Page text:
Stance editors Jan and Tyler posed this question at a recent Stance meeting and this is my base written answer:
One tendency I find dismaying is artists who focus more on creating work for their own fulfillment than on their connection with their audience. Focus on fulfillment is well and good if your work’s ultimate audience is private, without cost. However, once I charge an audience admission to witness my work, I consider it a personal responsibility to communicate with value to your audience.
Value is not selling out. It is an exchange of meaningful substance.
Any work you present to your audience is subject to their scrutiny. You ask of them some degree of sacrifice (their money, time and attention), in return sacrificing the leverage of control over perception of your work. The moment you begin presenting for a witness, judgment of your work is passed to your witnesses, your audience.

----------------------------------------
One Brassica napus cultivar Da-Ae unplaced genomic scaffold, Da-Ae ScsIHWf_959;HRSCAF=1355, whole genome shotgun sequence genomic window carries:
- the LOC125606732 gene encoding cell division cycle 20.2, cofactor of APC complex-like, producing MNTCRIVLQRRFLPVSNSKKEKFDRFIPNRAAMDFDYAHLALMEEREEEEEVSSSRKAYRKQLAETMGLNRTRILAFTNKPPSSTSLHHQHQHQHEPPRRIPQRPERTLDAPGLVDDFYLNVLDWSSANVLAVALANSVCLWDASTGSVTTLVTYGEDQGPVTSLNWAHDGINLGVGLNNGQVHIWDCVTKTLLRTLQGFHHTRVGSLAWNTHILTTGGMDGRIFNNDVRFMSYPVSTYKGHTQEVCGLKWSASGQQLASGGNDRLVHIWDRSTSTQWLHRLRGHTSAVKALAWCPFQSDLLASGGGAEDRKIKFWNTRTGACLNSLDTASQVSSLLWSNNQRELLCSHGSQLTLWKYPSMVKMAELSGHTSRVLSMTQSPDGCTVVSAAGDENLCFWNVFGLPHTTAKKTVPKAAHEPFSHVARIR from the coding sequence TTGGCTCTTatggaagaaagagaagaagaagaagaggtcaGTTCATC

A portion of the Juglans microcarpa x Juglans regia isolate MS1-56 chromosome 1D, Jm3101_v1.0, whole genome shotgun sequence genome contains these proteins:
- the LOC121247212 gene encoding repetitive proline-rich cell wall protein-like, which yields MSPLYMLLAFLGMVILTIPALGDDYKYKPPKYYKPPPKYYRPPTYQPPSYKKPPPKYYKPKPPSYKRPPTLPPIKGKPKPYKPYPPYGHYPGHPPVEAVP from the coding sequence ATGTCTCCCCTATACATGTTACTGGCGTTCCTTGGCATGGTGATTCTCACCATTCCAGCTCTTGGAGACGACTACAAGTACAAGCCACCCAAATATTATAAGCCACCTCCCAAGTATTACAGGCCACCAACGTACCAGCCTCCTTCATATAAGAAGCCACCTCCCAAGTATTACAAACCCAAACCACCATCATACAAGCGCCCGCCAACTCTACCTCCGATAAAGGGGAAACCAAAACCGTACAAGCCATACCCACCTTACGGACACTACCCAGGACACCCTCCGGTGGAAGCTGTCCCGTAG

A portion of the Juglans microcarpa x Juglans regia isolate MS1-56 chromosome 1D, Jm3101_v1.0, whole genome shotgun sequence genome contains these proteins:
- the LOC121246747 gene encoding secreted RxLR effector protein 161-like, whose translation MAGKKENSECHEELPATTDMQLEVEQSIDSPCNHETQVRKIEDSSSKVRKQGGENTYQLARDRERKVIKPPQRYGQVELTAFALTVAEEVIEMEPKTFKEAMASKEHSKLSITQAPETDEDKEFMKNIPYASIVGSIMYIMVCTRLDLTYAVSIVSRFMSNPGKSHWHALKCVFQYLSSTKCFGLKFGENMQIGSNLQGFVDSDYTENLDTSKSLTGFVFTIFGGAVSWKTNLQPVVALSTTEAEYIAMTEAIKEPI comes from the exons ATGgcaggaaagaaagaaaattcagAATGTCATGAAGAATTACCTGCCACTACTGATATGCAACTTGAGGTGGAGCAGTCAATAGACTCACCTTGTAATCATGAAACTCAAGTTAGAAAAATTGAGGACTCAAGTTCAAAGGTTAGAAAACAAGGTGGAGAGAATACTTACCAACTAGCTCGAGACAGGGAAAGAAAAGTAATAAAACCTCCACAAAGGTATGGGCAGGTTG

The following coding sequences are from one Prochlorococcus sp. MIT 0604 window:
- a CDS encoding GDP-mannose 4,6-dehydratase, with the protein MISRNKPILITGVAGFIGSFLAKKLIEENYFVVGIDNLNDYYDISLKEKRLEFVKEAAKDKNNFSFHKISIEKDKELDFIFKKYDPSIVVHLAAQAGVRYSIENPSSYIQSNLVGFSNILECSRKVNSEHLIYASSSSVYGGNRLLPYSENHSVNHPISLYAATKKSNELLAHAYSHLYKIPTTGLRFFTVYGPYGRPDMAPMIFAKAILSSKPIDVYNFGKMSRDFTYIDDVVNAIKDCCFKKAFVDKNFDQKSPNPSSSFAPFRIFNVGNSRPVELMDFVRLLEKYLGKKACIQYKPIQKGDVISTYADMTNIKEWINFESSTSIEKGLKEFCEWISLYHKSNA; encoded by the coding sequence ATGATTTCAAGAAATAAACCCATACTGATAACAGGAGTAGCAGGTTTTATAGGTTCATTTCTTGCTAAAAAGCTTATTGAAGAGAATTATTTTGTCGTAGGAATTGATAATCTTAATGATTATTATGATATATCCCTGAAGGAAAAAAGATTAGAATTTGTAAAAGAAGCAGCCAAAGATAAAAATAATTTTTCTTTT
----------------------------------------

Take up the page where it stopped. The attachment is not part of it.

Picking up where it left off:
No matter how personal my motivations for making work, I ultimately create work for the general public, often people I don’t know and whose mindsets I possible don’t understand… but to whom I must communicate the work I have cultivated for them to see.
While most artists give little thought in process to the perception of their audience, it is an important consideration as I craft ideas into a cohesive piece. I am ultimately communicating, and if I’m not understood in a meaningful way my effort to communicate is for naught.